JORGE MORALES V STATE FARM MUTUAL AUTO INS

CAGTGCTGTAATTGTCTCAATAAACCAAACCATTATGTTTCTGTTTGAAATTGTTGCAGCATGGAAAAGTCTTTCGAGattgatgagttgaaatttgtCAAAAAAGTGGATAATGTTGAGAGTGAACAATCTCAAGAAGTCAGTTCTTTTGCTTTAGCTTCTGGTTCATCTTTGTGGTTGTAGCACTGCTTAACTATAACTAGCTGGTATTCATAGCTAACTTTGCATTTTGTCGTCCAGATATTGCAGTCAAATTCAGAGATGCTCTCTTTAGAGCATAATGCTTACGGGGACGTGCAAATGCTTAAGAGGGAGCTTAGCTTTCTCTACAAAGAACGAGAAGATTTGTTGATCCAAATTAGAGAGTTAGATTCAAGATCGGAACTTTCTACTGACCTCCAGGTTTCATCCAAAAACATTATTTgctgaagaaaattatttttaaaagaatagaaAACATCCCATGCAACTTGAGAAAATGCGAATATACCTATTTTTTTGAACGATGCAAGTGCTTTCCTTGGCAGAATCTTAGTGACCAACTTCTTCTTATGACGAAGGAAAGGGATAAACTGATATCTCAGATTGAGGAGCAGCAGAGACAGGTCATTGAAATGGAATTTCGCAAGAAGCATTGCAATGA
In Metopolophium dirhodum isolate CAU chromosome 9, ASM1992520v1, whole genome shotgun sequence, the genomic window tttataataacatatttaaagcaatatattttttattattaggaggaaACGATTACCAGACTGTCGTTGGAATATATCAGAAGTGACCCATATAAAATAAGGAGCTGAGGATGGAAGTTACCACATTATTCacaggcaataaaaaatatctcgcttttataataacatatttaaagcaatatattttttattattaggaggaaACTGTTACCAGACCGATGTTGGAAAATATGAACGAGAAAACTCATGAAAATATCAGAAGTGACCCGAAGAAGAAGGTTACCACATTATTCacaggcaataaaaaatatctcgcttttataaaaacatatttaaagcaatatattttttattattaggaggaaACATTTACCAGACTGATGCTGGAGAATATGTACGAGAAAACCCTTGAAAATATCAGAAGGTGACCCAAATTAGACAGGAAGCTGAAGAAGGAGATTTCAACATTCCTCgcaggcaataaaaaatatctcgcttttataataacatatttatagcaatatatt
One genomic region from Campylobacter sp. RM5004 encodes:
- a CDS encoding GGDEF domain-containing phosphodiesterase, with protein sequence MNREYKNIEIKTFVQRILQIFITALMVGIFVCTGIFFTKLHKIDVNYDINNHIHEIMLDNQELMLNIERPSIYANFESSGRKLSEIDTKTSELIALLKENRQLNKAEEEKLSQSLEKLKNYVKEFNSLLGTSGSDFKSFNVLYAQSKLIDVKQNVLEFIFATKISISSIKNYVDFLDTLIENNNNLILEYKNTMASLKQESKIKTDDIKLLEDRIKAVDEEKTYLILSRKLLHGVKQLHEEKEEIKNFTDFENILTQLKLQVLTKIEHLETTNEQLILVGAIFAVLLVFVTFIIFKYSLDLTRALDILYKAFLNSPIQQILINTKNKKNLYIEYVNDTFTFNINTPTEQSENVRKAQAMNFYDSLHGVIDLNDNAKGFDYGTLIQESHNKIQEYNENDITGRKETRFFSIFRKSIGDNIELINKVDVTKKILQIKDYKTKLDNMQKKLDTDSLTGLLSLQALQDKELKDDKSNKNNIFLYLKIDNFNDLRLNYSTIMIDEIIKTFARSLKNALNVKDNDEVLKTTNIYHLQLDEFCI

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STATE OF MICHIGAN COURT OF APPEALS JORGE MORALES, UNPUBLISHED May 27, 2008 APPROVED FOR PUBLICATION July 24, 2008 9:00 a.m. Plaintiff-Appellee, v No. 275224 Macomb Circuit Court LC No. 04-003337-NO STATE FARM MUTUAL AUTOMOBILE INSURANCE COMPANY, Defendant-Appellant, Advance Sheets Version and KENNETH LUICK, Defendant. Before: Bandstra, P.J., and Fitzgerald and Markey, JJ. PER CURIAM. Defendant State Farm Mutual Automobile Insurance Company appeals by right the judgment entered on a jury award of no-fault benefits under MCL 500.3107 for the plaintiff, Jorge Morales. No-fault personal protection insurance benefits (so-called “PIP benefits”) are payable for “accidental bodily injury arising out of the ownership, operation, maintenance or use of a motor vehicle as a motor vehicle.” MCL 500.3105(1). The jury found that plaintiff sustained an injury in an automobile accident thereby incurring reasonable and reasonably necessary allowable expenses of $216,000, work loss of $76,032, and replacement services expenses of $21,900. The jury also awarded $62,786 as penalty interest under MCL 500.3142. Subsequently, the trial court awarded plaintiff attorney fees of $148,562.50 under MCL 500.3148(1), taxable costs of $12,478.54, and judgment interest. The court entered judgment for plaintiff in the amount of $597,351.40. We affirm. -1- I. Factual Background Plaintiff was injured in a rollover accident on June 12, 2002, while driving a boom truck in the course of his electric-sign-repair business. Before the accident, plaintiff had various health problems: he had a heart attack in 1993, was an insulin-dependent diabetic, and suffered hypertension and arteriosclerosis. Plaintiff’s family doctor, Dr. Robert Brateman, diagnosed plaintiff with a closed head injury as a result of the accident, but on November 11, 2002, Dr. Brateman released plaintiff to return to work. Plaintiff and his wife maintain that he tried to return to work in a supervisory capacity, but the attempt lasted only one or two weeks because plaintiff experienced dizziness, could not distinguish color-coded wiring, made unsafe decisions, and argued with employees. Defendant initially paid plaintiff work-loss benefits but stopped after three months and did not pay any further no-fault benefits.1 On December 17, 2002, plaintiff experienced an acute cardiac event resulting in his hospitalization. Although this was initially thought to have been another myocardial infarction (heart attack), the incident was diagnosed as unstable angina and treated with angioplasty. Plaintiff does not dispute that this incident was temporarily disabling for the period of hospitalization and few days of recovery. In February 2003, plaintiff suffered an incident of confusion and disorientation, which was attributed to a transient ischemic attack (TIA). Dr. Brateman testified that the TIA had only temporary effects and would not permanently disable plaintiff. Dr. Brateman conceded that plaintiff might also have small vessel disease of the brain caused by his diabetes and arteriosclerosis, which could produce similar symptoms of confusion, memory loss, dizziness, or sometimes a TIA. On November 3, 2003, plaintiff signed an application for a pension or compensation from the federal Department of Veterans Affairs (VA). Plaintiff testified that his wife filled out all the forms for him. Plaintiff’s wife testified that someone had suggested to her that because her husband was a veteran, the VA might provide benefits. Plaintiff’s wife asked Dr. Brateman to write letters supporting the benefit application. Dr. Brateman wrote a letter for the purpose of the VA-benefits application on November 3, 2003, that listed, among plaintiff’s other ailments, “ischemic heart disease, post myocardial infarction with congestive heart failure and a second myocardial infarction in 2002,” and indicated plaintiff’s “inability to work secondary to ischemic heart disease, diabetes neuropathy, and peripheral vascular occlusive disease.” This letter did not mention plaintiff’s motor vehicle accident or plaintiff’s having a closed head injury. Apparently, the VA responded to the application with a letter dated December 3, 2003, which requested that plaintiff sign medical releases and submit additional information to support his claim. Dr. Brateman wrote a second letter on December 14, 2003, that was sent directly to the VA 1 Defendant did pay plaintiff three years of benefits under a separate disability policy. -2- representative processing plaintiff’s claim. In this letter, Dr. Brateman listed plaintiff’s problems as “1) ischemic heart disease, post myocardial infarction x2 with congestive heart failure; 2) motor vehicle accident 6/12/02 with closed head injury, memory impairment, and subsequent inability to work; 3) chronic vertigo, caused by the auto accident note above; 4) type I, diabetes mellitus; 5) CVA (stroke); 6) diabetic neuropathy; 7) hypertension; 8) traumatic brain injury, as above.” Plaintiff also signed a form dated December 15, 2003, which said that he had signed medical releases at the local veterans’ office to release all his medical records and asked that his claim be processed on the basis of his medical records. Plaintiff and his wife met several times with a VA representative. Several different VA doctors examined plaintiff. Plaintiff’s wife testified that plaintiff’s eligibility for VA benefits arose from plaintiff’s service in Vietnam and exposure to Agent Orange, which was believed to be a causative factor in plaintiff’s diabetes and related circulatory problems. At some point before September 15, 2004, the VA had evidently awarded plaintiff benefits, because on that date, the VA issued a decision increasing plaintiff’s disability rating as follows: DECISION 1. Evaluation of coronary artery disease status post two myocardial infarctions; with stent placement, which is currently 60 percent disabling, is increased to 100 percent effective November 19, 2002. 2. Service connection for peripheral vascular disease of the right lower extremity is granted with an evaluation of 40 percent effective November 19, 2003. 3. Service connection for peripheral vascular disease of the left lower extremity is granted with an evaluation of 20 percent effective November 19, 2003. 4. Entitlement to special monthly compensation based on Housebound criteria being met is granted from November 19, 2002. 5. Evaluation of diabetic retinopathy, which is currently 0 percent disabling, is increased to 30 percent effective November 19, 2002. Entitlement to increased evaluation is deferred. 6. A decision on entitlement to compensation for Meniere's syndrome is deferred. The VA decision listed the evidence on which the decision was based: (1) claims file review; (2) the medical report of Dr. Bruce R. Garretson, dated August 13, 2004; and (3) outpatient treatment reports from the VA hospital in Detroit from January 13, 2004, through July 30, 2004. Against this background, the major issue of this case was tried: were plaintiff’s inability to work and his need for attendant care causally related to injuries he received in the June 12, 2002, rollover accident, or had he recovered from any auto-accident injuries by November 2002 -3- and subsequently become disabled by his preexisting diabetes-related diseases that gave rise to the 100 percent VA disability rating? Defendant’s theory of the case was the latter. Plaintiff’s theory of the case was that while he had serious preexisting diabetes-related ailments, they did not prevent him from working before the accident, and, but for the accident, he would have continued working except for the brief hospitalization and recovery days after his December 2002 heart incident and February 2003 TIA. Plaintiff argued his preexisting condition made him more susceptible to the disabling effects of a closed head injury. Plaintiff also theorized that defendant should have had his claim reviewed after November 2002 by properly qualified medical personnel, such as a neuropsychologist who specialized in closed head injuries, and that its failure to do so was improper and unfair. A summary of the expert testimony presented at trial on the major issue of the case follows. Dr. Brateman, plaintiff’s family physician, diagnosed plaintiff as sustaining a closed head injury in the accident, noting that plaintiff suffered from dizziness, confusion, memory loss, chronic vertigo, and headaches. According to Dr. Brateman, plaintiff’s closed head injury disabled him from working. Dr. Brateman also noted a change in plaintiff’s personality after the accident. Dr. Brateman further testified that plaintiff required constant attendant care. With respect to the December 2002 heart incident requiring angioplasty, Dr. Brateman testified that, absent the closed head injury from the auto accident, plaintiff would have only been off work for a “number of days to maybe a few weeks.” Similarly, Dr. Brateman testified that the TIA plaintiff suffered in February 2003 had temporary effects that resolved quickly, unlike the closed head injury from the accident “with an actual bruise to the brain” that caused long-lasting symptoms. In July 2003, plaintiff’s treating neurologist referred him to clinical neuropsychologist Dr. Michael Vredevoogd for an evaluation. Dr. Vredevoogd testified at trial that after reviewing plaintiff’s medical history and performing numerous tests, he had concluded that plaintiff’s closed head injury interacted with his diabetes-related vascular condition so as to disable him. Dr. Vredevoogd opined that plaintiff’s vascular condition alone would not have been disabling but it made plaintiff more susceptible to being disabled by his closed head injury. Although he learned of the closed head injury from plaintiff’s medical history, Dr. Vredevoogd reached the same diagnosis from his own testing data. Plaintiff’s neurologist also referred plaintiff to speech pathologist Debra Thomas in September 2003. After conducting a cognitive assessment of plaintiff’s speech and language, Ms. Thomas concluded that plaintiff had mild to moderate deficits resulting from a closed head injury sustained in an automobile accident. Dr. John Blase, another neuropsychologist, examined plaintiff in June 2005. Dr. Blase opined at trial that a TIA would not have a lasting disabling effect. After administering a battery of tests to plaintiff, Dr. Blase formed the opinion that plaintiff suffered from a traumatic brain injury. He further opined that plaintiff’s brain injury was disabling with regard to plaintiff’s ability to work and to care for his own needs, and that plaintiff required constant supervision. Although Dr. Blase administered a different battery of tests to plaintiff than did Dr. Vredevoogd in 2003, he reached the same conclusion relative to plaintiff’s preexisting diabetes-related vascular condition. Plaintiff’s diabetes, hypertension, and vascular disease, which were not -4- disabling before the accident, rendered plaintiff subject to greater behavioral impairment as a result of the traumatic brain injury received in the accident. Defendant required plaintiff to submit to an independent medical examination by Dr. Choo Sun Rim, a neurologist, who did not testify at trial. Dr. Rim’s report, apparently admitted at trial as part of the defendant’s claim records, indicated that plaintiff had suffered a head injury in the accident but that it appeared to be relatively minor. The head injury was noted as possibly explaining the dizziness and headaches plaintiff experienced. Dr. Rim also opined in his report that the intellectual and behavioral alteration plaintiff experienced did not seem to be related to brain injury but to small vessel disease of the brain. Defendant did present at trial the deposition testimony of Dr. Gerald Levinson, a cardiologist who examined plaintiff at defendant’s request. Dr. Levinson claimed to have not found any indication in plaintiff’s medical records, other than Dr. Brateman’s opinion, to document plaintiff having a closed head injury. But Dr. Levinson admitted that he did not have the expertise to diagnose a closed head injury and that he would defer to a neuropsychologist in that regard. After the proofs were closed and counsel argued their positions, the trial court instructed the jury with M Civ JI 35.02 regarding plaintiff’s burden of proof on the critical issue of the case. Specifically, the court instructed the jury that the plaintiff had the burden of proving that his injuries arose out of the operation or use of a motor vehicle as a motor vehicle and that plaintiff suffered a loss of income from work that he would have performed during the first three years after the accident had he not been injured. Counsel for both parties expressed satisfaction with the trial court’s instructions to the jury. The jury was also provided a detailed jury-verdict form approved by both parties. The jury completed the verdict form and found in plaintiff’s favor, and judgment was entered accordingly. II. Evidentiary Issues A Defendant first argues that it was denied a fair trial by the admission of irrelevant and prejudicial evidence regarding the manner in which it processed plaintiff’s claim for no-fault benefits. This evidence came through the testimony of a former claims executive for defendant who was qualified as an expert in handling insurance claims and from cross-examination of those of defendant’s employees who were involved with plaintiff’s claim. The trial court ruled that the testimony of plaintiff’s expert was relevant to whether plaintiff submitted reasonable proof of loss to defendant, thus rendering plaintiff’s claimed benefits overdue and entitling plaintiff to statutory penalty interest. We conclude the trial court did not abuse its discretion by admitting the claims-handling evidence and, even if it did, reversal is not warranted. A trial court’s decision whether to admit or exclude evidence will not be disturbed on appeal absent an abuse of discretion. Elezovic v Ford Motor Co, 472 Mich 408, 419; 697 NW2d 851 (2005). The trial court abuses its discretion if its decision is outside the range of principled outcomes. People v Orr, 275 Mich App 587, 588-589; 739 NW2d 385 (2007). “A decision on a close evidentiary question ordinarily cannot be an abuse of discretion.” Lewis v LeGrow, 258 -5- Mich App 175, 200, 214; 670 NW2d 675 (2003). Moreover, even if a court abuses its discretion in admitting or excluding evidence, the error will not merit reversal unless a substantial right of a party is affected, MRE 103(a), and it affirmatively appears that the failure to grant relief is inconsistent with substantial justice, MCR 2.613(A). See Chastain v Gen Motors Corp, 467 Mich 888 (2002); Lewis, supra at 200. Generally, all relevant evidence is admissible and irrelevant evidence is not. MRE 402; Waknin v Chamberlain, 467 Mich 329, 333; 653 NW2d 176 (2002). Evidence is relevant if it has any tendency to make the existence of a fact that is of consequence to the action more probable or less probable than it would be without the evidence. MRE 401; Waknin, supra at 333. The trial court also has discretion to exclude even relevant evidence if its probative value is substantially outweighed by the danger of unfair prejudice, confusion of the issues, misleading the jury, undue delay, waste of time, or needless presentation of cumulative evidence. MRE 403; Lewis, supra at 199. “‘Evidence is unfairly prejudicial when there exists a danger that marginally probative evidence will be given undue or preemptive weight by the jury.’” Waknin, supra at 334 n 3, quoting People v Crawford, 458 Mich 376, 398; 582 NW2d 785 (1998). Defendant argues that the claims-handling evidence was not relevant to penalty interest under MCL 500.3142 because an insurer is liable for penalty interest if benefits are overdue regardless of the reason the insurer does not timely pay the benefits. “Penalty interest must be assessed against a no-fault insurer if the insurer refused to pay benefits and is later determined to be liable, irrespective of the insurer’s good faith in not promptly paying the benefits.” Williams v AAA Michigan, 250 Mich App 249, 265; 646 NW2d 476 (2002), citing Davis v Citizens Ins Co of America, 195 Mich App 323, 328; 489 NW2d 214 (1992). While we agree with the premise of defendant’s argument, it does not follow that the claims-handing evidence was irrelevant. MCL 500.3142(2) provides in part: “Personal protection insurance benefits are overdue if not paid within 30 days after an insurer receives reasonable proof of the fact and of the amount of loss sustained.” Whether plaintiff provided reasonable proofs of loss and whether after do doing, the defendant failed to pay the claims within 30 days were questions before the jury that plaintiff bore the burden of proving. See M Civ JI 35.04. The focus of the evidence in this regard was on what plaintiff provided defendant and whether it constituted “reasonable proof of the fact and of the amount of loss sustained.” The claims-handling evidence was therefore relevant to facts that were of consequence to the action, whether plaintiff provided defendant reasonable proof of the fact and amount of the loss sustained for purpose of penalty interest under MCL 500.3142(2). Additionally, defendant’s view of relevancy with respect to the main causation issue in this case is too narrow. A material fact need not directly prove an element of a claim or defense provided it is within the range of litigated matters in controversy. People v Mills, 450 Mich 61, 67-68; 537 NW2d 909, modified 450 Mich 1212 (1995). To be relevant under MRE 401, a fact must be material, i.e., it must be of consequence to the action. Id. at 66-67. “‘Materiality looks to the relation between the propositions for which the evidence is offered and the issues in the case. If the evidence is offered to help prove a proposition which is not a matter in issue, the evidence is immaterial.’” Id. at 67, quoting 1 McCormick, Evidence (4th ed), § 185, p 773. A fact at issue in this case was whether defendant fairly reviewed plaintiff’s claim. Plaintiff’s theory of the case was that defendant had not fairly reviewed plaintiff’s claim. Defendant, on the other hand, believed that not only had it fairly reviewed and denied plaintiff’s no-fault claim, but also that it had overpaid it. Consequently, whether defendant fairly reviewed plaintiff’s claim -6- was within the range of the litigated controversy and was a fact of consequence to the action. Although the evidence does not directly prove an element of plaintiff’s claim for PIP benefits, it is still consequential because, if believed, it makes plaintiff’s theory of the case more probable than it would be without the evidence. The evidence was relevant to whether plaintiff’s claim was denied because it was not causally related to the accident (defendant’s position) or because it was a valid claim that was not handled fairly (plaintiff’s theory). The evidence was a brick in the wall that was plaintiff’s case. See, e.g., People v Brooks, 453 Mich 511, 519; 557 NW2d 106 (1996), quoting 1 McCormick, Evidence (4th ed), § 185, p 776. Defendant also argues that even if the evidence were relevant, and therefore properly admitted into evidence, its probative value was substantially outweighed by the danger of unfair prejudice. MRE 403. Defendant conflates with this argument alleged improper argument by plaintiff’s counsel. But other than moving for a mistrial after plaintiff’s opening statement, which was denied and not appealed, defendant has neither properly preserved nor appealed a claim of misconduct by counsel. Further, the jury verdict of only 40 percent of what plaintiff requested does not reflect a decision based on passion or bias. Moreover, to the extent that the trial court abused its discretion either by admitting the claims-handling evidence, or failing to exclude the evidence under MRE 403, our review of the trial record as a whole convinces us that reversal is not warranted because it does not affirmatively appear that the failure to grant relief is inconsistent with substantial justice. MCR 2.613(A); Chastain, supra; Lewis, supra at 200. B Defendant next takes issue with the testimony of registered nurse Laura Kling regarding the cost of attendant care. Defendant contends that Kling testified as an expert, and her testimony was supported by inadmissible hearsay contrary to MRE 703, which now requires that the facts underlying an expert’s opinion be in evidence. Defendant argues that because this testimony was inadmissible and the only evidence regarding the cost of attendant care, the trial court should have granted defendant a judgment notwithstanding the verdict (JNOV). We disagree. We review de novo the trial court’s ruling on a motion for JNOV. Wiley v Henry Ford Cottage Hosp, 257 Mich App 488, 491; 668 NW2d 402 (2003). The trial court should grant a JNOV motion only when the evidence and all legitimate inferences viewed in a light most favorable to the nonmoving party fail to establish a claim as a matter of law. Foreman v Foreman, 266 Mich App 132, 136; 701 NW2d 167 (2005). To succeed on this issue, defendant must establish not only that the trial court abused its discretion by admitting Kling’s testimony but also that there was no other admissible evidence to support the jury’s award of benefits for attendant care. The trial court denied defendant’s motion for JNOV on this issue, reasoning that Kling’s testimony was admissible under MRE 703 because it was based on Kling’s own direct, personal knowledge, citing Brzozowski v Wondrasek, unpublished opinion per curiam of the Court of Appeals, issued November 10, 2005 (Docket Nos. 256701, 259098), p 5. Having reviewed the record de novo, we find no error of law in the trial court’s analysis and no abuse of discretion in admitting Kling’s testimony. Moreover, contrary to defendant’s -7- argument on appeal, the testimony of plaintiff’s economist, Nitin Paranjpe, corroborated Kling’s testimony regarding the cost of attendant care. Although Paranjpe based his calculation for attendant care on Kling’s numbers, he testified about independent sources, which it may fairly be inferred Paranjpe found were consistent with Kling’s testimony. Kling testified that she was a registered nurse with 20 years’ experience working in rehabilitation settings in hospitals, homes, and other facilities. She had worked for many years with clients who had closed head injuries, providing case management and life care planning. She had personally reviewed plaintiff’s care needs and determined he needed 24-hour daily care by a home health aide. Kling then testified: Q. All right. Now, you have experience or background in the home health aide agency setting, correct? A. Correct. Q. You understand what they charge? A. That’s correct. Q. Are here [sic] good agencies and bad agencies? A. There are good agencies, there are bad agencies, there is bad home health aide, there’s good home health aid[e]s. My experience when I provide attendant care to a client, we have to make some changes along the way. We have to really—a case manager has to monitor the situation closely. *** Q. All right. Now, with these home health agencies they have rates they charge? A. Correct. Q. And do they vary? A. Yes. Q. Do you have experience with what they charge? A. Yes. Defendant then interposed an objection to Kling’s testifying about the cost of homehealth-care aides on the bases of lack of foundation and hearsay. With respect to the former, defendant clarified that Kling had not specified to what agencies she was referring. With respect to the hearsay objection, defense counsel argued that Kling’s knowledge had to be based on hearsay. But defense counsel did not request an opportunity to voir dire the witness to confirm his assumption regarding the source of Kling’s knowledge. Nor did counsel specifically object -8- on the basis of MRE 703 that the facts or data on which Kling based her opinion be in evidence. Viewing the existing record in the light most favorable to plaintiff, the trial court did not err by inferring that Kling had personal, nonhearsay knowledge on which to base her testimony that aides in 2005 were paid in the range of $18 to $24 an hour.2 MRE 703 does not preclude an expert from basing an opinion on the expert’s personal knowledge. Brzozowski, supra at 5; see also Dubin, Weissenberger, & Stephani, Michigan Evidence: 2008 Courtroom Manual, pp 251252. So, the trial court’s decision to admit Kling’s testimony was within the range of reasonable and principled outcomes. Orr, supra at 588-589. It follows that the trial court properly denied defendant’s motion for JNOV. Foreman, supra at 136; Wiley, supra at 492. In addition, Paranjpe, an economist and statistician employed by an econometrics and employment research firm, testified that his company had conducted surveys regarding home health aides in 2002 and 2005. Paranjpe also obtained information from the state of Michigan’s website that the state paid home health aides at the rate $17.50 an hour in 2002. These sources, Paranjpe testified, were “indications as to what the market rate might be.” Thus, although Paranjpe used Kling’s numbers to calculate attendant care benefits, it is fair to infer from his testimony that he independently verified Kling’s data. Defendant argues that Paranjpe also relied on hearsay, but his own company’s surveys would not be hearsay and, if they were, they would be admissible under MRE 803(17), which excepts from the rule against hearsay “[m]arket quotations, tabulations, lists, directories, or other published compilations, generally used and relied upon by the public or by persons in particular occupations.” This same hearsay exception applies to government information on wages for different occupations such as a health-care aide, even though the information was obtained from the Internet. See State v Erickstad, 620 NW2d 136, 145-146 (ND, 2000) (affirming the admission in evidence under the identical hearsay exception of a police officer’s testimony regarding the value of a pickup truck based on accessing the Kelley Blue Book Internet website). III. Judicial Estoppel Defendant argues that plaintiff is judicially estopped from asserting a claim for work-loss benefits or replacement services after his December 17, 2002, heart incident because he successfully asserted a claim for VA disability benefits based on causes unrelated to his motor vehicle accident. Because defendant raised this issue on a motion for directed verdict and on its motion for JNOV and because it presents a question of law, our review is de novo. James v Alberts, 464 Mich 12, 14; 626 NW2d 158 (2001); Wiley, supra at 491. The doctrine of judicial estoppel is intended to maintain the consistency of court rulings and to keep litigants from playing “fast and loose” with the legal system. See Paschke v Retool Industries, 445 Mich 502, 509-510; 519 NW2d 441 (1994). Under the doctrine of judicial estoppel, “‘a party who has successfully and unequivocally asserted a position in a prior 2 Contrary to defendant’s argument on appeal, viewed in the light most favorable to plaintiff, Kling’s personal knowledge regarding home health aides was not 20 years old, but, rather, she had more than 20 years’ experience in case management and life care planning. -9- proceeding is estopped from asserting an inconsistent position in a subsequent proceeding.’” Id. at 509, quoting Lichon v American Univ Ins Co, 435 Mich 408, 416; 459 NW2d 288 (1990) (emphasis omitted). The “prior success” model of the doctrine applies in Michigan. Paschke, supra at 509. Under the “prior success” model, the mere assertion of inconsistent positions is not sufficient to invoke estoppel; rather, there must be some indication that the court in the earlier proceeding accepted that party’s position as true. Further, in order for the doctrine of judicial estoppel to apply, the claims must be wholly inconsistent. [Id. at 510 (citations omitted).] As in Paschke, we conclude that the doctrine of judicial estoppel has no application to the facts of this case because the position plaintiff took with respect to his application for benefits from the VA was not “wholly inconsistent” with his position in claiming no-fault benefits. Veterans’ benefits are dependent on establishing a service-connected disability. The application plaintiff submitted to the VA was for benefits based on plaintiff’s service in Vietnam and exposure to Agent Orange, which is allegedly causally linked to diabetes and vascular disease. Plaintiff signed an application for benefits, signed medical releases for his medical records, and requested that the VA review his medical records and award benefits. Other than an initial letter written by plaintiff’s family doctor that does not mention the motor vehicle accident, defendant does not identify any evidence plaintiff ever asserted to the VA that he was not also injured in a motor vehicle accident. In fact, Dr. Brateman’s second letter to the VA on December 14, 2003, clearly notes that plaintiff received a closed head injury in the June 12, 2002, motor vehicle accident. The fact that the VA, on the bases of plaintiff’s medical records and its own treatment reports regarding plaintiff, determined that plaintiff’s coronary artery disease was 100 percent disabling does not preclude plaintiff from being disabled by other factors as well. Indeed, the VA determination also lists plaintiff as having other service-connected disabilities based on other ailments such as peripheral vascular disease (40 percent right lower – 20 percent left lower) and diabetic retinopathy (30 percent). Similarly, plaintiff did not assert in the present case for nofault benefits that his closed head injury was the sole factor causing his disability. Rather, he asserted that his preexisting condition made him more susceptible to the disabling effects of the closed head injury he suffered in the accident. In sum, plaintiff’s position in his application for VA benefits is not “wholly inconsistent” with his claim for no-fault benefits. Therefore, judicial estoppel does not apply. Paschke, supra at 509-510. Moreover, defendant relies on MacDonald v State Farm Mut Ins Co, 419 Mich 146; 350 NW2d 233 (1984), for its argument on this issue. That case was not decided on the ground of judicial estoppel but rather on the basis that MCL 500.3107(1)(b) relieves an insurer from liability for work-loss benefits if a supervening cause would have prevented the claimant from working even if the motor vehicle accident had not occurred. In MacDonald’s case, he suffered a heart attack two weeks after the auto accident, and “[a]fter that date [MacDonald] would have earned no wage even had the accident not occurred and, therefore, is ineligible for work-loss benefits after that date under § 3107(b).” MacDonald, supra at 152. The Court held that this result was not altered by MCL 500.3107a, which concerns those who are temporarily unemployed. MacDonald, supra at 152-154. In sum, under § 3107(b) as interpreted by MacDonald, a supervening cause may apply to preclude work-loss benefits if the claimant would not have been able to work even if no auto accident had occurred. Stated otherwise, there is a -10- “but for” factual issue like proximate causation: if, but for the accident, plaintiff would have been able to work, work-loss benefits are payable. On the other hand, even if no accident had occurred, plaintiff would not have been able to work, then no work-loss benefits are payable. The essence of defendant’s defense at trial was that plaintiff’s preexisting medical conditions became disabling after, but not because of, any injuries he received in the motor vehicle accident. But plaintiff presented testimony from his family doctor, two neuropsychologists, and other health professionals that it was plaintiff’s closed head injury from his motor vehicle accident interacting with plaintiff’s susceptible diabetes-caused condition that kept him from working. One of defendant’s own experts conceded that plaintiff suffered a closed head injury in the accident, albeit a mild one, and defendant’s other expert, cardiologistinternist Dr. Levinson, testified that he would defer to a neuropsychologist to diagnose a closed head injury. Although defense counsel ably contested plaintiff’s case by presenting evidence that plaintiff’s symptoms could be explained by small vessel brain disease, in the end, this was a factual question for the jury to decide. All the medical evidence and the VA decision regarding plaintiff’s service-connected disabilities went to the jury. The trial court instructed the jury regarding the statutory element of plaintiff’s work-loss claim and the “but for” test that formed the basis for the MacDonald decision: “That Jorge Morales suffered a work loss which consists of a loss of income from work the plaintiff would have performed during the first three years after the accident had he not been injured.” Defendant requested no additional instruction based on MacDonald and, in fact, expressed satisfaction with the trial court’s instructions. The jury decided this issue in plaintiff’s favor, and there is no reason to set aside the jury’s verdict. IV. Attorney Fees After the jury’s verdict, plaintiff moved the trial court for attorney fees pursuant to MCL 500.3148(1), which provides that an attorney representing a claimant for no-fault benefits may be awarded a reasonable fee as a charge against the no-fault insurer “if the court finds that the insurer unreasonably refused to pay the claim or unreasonably delayed in making proper payment.” The trial court made such a finding in this case and granted plaintiff’s motion for a reasonable attorney fee, which the court determined to be $148,562.50 under the facts and circumstances of this case. Defendant does not contest the substantive merits of the attorney-fee award. Instead, defendant only argues that this Court should vacate the attorney-fee award if the Court grants relief on one or more of the other issues defendant raises on appeal. Because we have found no error warranting reversal or other relief, defendant’s request for relief on this issue also fails. We affirm. /s/ Richard A. Bandstra /s/ E. Thomas Fitzgerald /s/ Jane E. Markey -11-